The students graduating from the 2011-13 EIGCA’s Vocational Qualification course were invited by their Gold Industry Partner, TORO, to a Study Tour of some of the golf courses in Fife, Scotland. TORO has throughout the years awarded a special prize to one of the students but this year TORO very generously decided to invite all students to receive this fantastic opportunity to visit the Home of Golf.
TORO’s Andy Brown accompanied the three students – Alex Hay, Dannis Nieuwpoort and Michael Terech – along with EIGCA Education Board Chairman, Gary Johnston and Past President, Ken Moodie.
The Study Tour represents the final part of the EIGCA student programme and gave the students an opportunity to examine how traditional Links courses have developed over time and how they have coped with changes in club and ball technology, as well as the introduction of modern maintenance techniques. Following the tour, each student will prepare a paper on aspects of Links design, which will be presented at next year’s EIGCA conference.
Gordon Moir, Director of Green Keeping at The St Andrews Links Trust, kindly hosted the group during a walk on the Old Course and at The Castle Course. Gordon explained how the Old Course had undergone many changes over its history and how and why they are still being undertaken today, whether it be to reduce the impact of increased traffic, increase the number of pin positions available or bring back elements of strategy that have been lost.
The Castle Course, which is the newest course in the Links Trust’s portfolio, provided an excellent contrast to the tradition of the Old Course experience. The students were asked to consider how the design had accommodated the use of modern golf equipment and yet still provide the opportunity to play the traditional ground game.
The final visit was to Elie GC in the south of Fife. The group was met by the Club Secretary Gordon Fleming and Alan Mackie, past Captain and club historian. Alan gave an extremely interesting and informative talk on how the club came into existence in 1875 and how the course itself had changed since the earliest known record of an official layout in 1770.
For Ken Moodie, one of the most interesting learning experiences on the Study Tour was the opportunity to play over the Jubilee Course with hickory clubs and replica gutty golf balls. “This gave the students a first-hand demonstration of the shorter distance the ball could be hit with old technology and underlined the reasons that a good grasp of the ‘running game’ was required in order to play the links courses well. Tee shots had to be strategically positioned in order to find an opening to the green to allow a ball to be run into the flag. The students also experienced the difficulties of getting the ball in the air with a long shot and the challenge of controlling a smaller and lighter golf ball in the wind. It was very noticeable how the break of the ball was affected by the breeze during putting, especially in the last few feet of its roll.”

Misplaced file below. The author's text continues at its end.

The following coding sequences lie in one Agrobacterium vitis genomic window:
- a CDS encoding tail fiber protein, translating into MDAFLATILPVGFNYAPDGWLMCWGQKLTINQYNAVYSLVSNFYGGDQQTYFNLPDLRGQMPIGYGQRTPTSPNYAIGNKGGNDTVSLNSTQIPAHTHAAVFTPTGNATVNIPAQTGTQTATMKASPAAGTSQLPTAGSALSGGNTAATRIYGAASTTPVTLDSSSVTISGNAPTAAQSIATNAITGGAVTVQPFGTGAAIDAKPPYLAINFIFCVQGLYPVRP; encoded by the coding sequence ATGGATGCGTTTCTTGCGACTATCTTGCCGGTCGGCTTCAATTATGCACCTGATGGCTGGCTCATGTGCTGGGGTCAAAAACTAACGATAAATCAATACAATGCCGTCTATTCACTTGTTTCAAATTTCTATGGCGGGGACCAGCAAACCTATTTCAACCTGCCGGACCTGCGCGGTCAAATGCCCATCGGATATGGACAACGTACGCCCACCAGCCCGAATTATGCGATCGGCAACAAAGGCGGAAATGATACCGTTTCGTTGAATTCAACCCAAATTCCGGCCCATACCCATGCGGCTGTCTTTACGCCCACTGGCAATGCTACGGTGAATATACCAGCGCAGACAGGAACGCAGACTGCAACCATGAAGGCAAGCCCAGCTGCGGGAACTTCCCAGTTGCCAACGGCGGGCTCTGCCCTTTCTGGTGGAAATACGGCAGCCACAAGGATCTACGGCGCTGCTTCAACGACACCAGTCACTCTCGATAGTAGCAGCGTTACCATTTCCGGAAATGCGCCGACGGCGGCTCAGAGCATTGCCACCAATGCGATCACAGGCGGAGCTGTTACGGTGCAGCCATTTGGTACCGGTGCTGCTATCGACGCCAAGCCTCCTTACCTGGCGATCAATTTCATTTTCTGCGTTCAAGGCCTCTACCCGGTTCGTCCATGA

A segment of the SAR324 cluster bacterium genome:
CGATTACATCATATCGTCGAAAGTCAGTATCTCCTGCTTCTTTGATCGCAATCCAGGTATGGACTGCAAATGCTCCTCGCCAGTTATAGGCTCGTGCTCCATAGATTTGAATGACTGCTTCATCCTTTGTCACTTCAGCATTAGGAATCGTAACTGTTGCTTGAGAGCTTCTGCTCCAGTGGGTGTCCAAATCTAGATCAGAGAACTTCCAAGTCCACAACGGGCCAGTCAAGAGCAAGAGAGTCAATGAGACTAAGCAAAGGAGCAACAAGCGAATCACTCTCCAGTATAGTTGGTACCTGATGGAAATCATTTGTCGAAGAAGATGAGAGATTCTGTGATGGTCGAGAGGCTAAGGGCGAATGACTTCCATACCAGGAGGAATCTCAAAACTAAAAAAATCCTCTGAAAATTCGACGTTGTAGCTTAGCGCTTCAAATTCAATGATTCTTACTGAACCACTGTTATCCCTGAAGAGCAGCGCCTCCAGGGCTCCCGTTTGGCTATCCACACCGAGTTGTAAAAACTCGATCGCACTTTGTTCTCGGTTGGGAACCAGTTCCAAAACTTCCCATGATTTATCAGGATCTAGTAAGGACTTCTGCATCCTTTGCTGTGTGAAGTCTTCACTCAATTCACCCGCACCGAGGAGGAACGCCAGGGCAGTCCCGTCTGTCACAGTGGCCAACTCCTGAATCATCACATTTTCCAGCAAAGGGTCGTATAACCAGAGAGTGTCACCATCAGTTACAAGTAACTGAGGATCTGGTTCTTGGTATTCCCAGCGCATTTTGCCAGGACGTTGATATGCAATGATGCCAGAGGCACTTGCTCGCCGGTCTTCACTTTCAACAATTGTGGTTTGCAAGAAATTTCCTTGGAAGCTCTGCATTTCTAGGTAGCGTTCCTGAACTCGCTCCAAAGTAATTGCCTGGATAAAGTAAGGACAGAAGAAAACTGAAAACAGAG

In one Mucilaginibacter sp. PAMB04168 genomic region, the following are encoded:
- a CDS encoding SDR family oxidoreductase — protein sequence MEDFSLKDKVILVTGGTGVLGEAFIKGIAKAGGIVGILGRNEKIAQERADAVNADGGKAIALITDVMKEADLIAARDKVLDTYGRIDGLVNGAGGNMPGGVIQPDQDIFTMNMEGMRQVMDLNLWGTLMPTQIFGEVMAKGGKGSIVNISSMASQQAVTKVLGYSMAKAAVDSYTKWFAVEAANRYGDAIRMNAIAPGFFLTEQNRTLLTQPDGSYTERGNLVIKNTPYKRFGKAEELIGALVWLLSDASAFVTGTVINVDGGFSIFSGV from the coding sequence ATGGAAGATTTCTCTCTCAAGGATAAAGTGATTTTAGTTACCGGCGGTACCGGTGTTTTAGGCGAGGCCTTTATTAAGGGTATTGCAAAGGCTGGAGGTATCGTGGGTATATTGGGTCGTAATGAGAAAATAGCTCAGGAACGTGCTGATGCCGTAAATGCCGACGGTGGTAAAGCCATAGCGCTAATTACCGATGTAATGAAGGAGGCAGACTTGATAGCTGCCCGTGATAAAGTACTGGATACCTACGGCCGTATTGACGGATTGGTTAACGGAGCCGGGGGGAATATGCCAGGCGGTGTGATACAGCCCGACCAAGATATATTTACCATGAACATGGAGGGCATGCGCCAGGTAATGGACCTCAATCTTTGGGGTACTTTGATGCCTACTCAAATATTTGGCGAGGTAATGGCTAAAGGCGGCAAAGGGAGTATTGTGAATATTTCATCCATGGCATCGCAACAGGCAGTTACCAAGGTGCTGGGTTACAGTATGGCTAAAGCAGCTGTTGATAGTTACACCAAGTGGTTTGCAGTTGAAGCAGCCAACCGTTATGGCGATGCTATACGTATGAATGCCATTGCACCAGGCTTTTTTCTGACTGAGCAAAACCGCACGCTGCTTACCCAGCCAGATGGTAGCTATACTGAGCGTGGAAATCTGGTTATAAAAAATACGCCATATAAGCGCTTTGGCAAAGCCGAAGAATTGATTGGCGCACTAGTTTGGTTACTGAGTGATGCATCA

Michael was also taken with changes in the equipment and the impact they physically have on the way the game is played – “hickories and gutta-perchas make it an entirely different game!” He went on: “It is the architectural elements and strategic solutions – within superficially similar courses – which is truly astonishing. Seeing the Classic vs. Modern really shows the universal greatness of links courses which lies in fine details of the land. There have been many lessons learned in the process that will put my work on future projects in a different perspective.”
“St. Andrews never fails to amaze on TV,” said Dannis, “but driving into town and seeing the R&A clubhouse for the first time in person was a humbling experience to say the least. There is a sense of awe about the place and walking the hallowed grass of the Old Course was an experience I will never forget. The learning will come when the whole experience has completely sunk in. It was educational, it gave me an understanding of the place you don’t get from watching on television, but above all it was fun!
Alex was also inspired: “Walking down the hill from the St Andrews bus station and seeing the 18th green and R&A Clubhouse sent a shiver down my spine. The 8 hour train and bus journey had been worth every second! Meeting Gordon Moir from the Links Trust was a real highlight and it was great to walk The Old Course with him the following morning. Of particular interest to me were the changes that had taken place, all of which made improvements in my opinion. Gordon was a great host, extremely knowledgeable and full of great stories: my favourite being about the old R&A member who passed away leaving a skeleton in his locker! Elie was our final course of the tour; for me, this was golf in its purest form and you could imagine a wild day there. I got the impression the 3 club wind we had was actually only a light breeze! It was the highlight of my year!”
For Gary Johnston the study tour came at the end of what has been two years of hard work and dedication by all three students. “I can’t think of a better way to round off their learning than with this trip to St Andrews. In addition to being an exceptional educational event it was also a great experience for three students to visit the historical home of golf. Thanks must go to all the people who not only helped to make this happen but for making it such a wonderful experience, especially Gordon Moir, Gordon Fleming, Alan Mackie and above all Andy Brown and Toro.”
“Toro is delighted to continue to support the EIGCA student programme through this new initiative,” says Andy Brown, “education and experience go hand in hand and we believe that this study tour provides a suitable blend of the two. We would like to wish Alex, Dannis and Michael the best of luck as they forge successful careers in golf architecture.”
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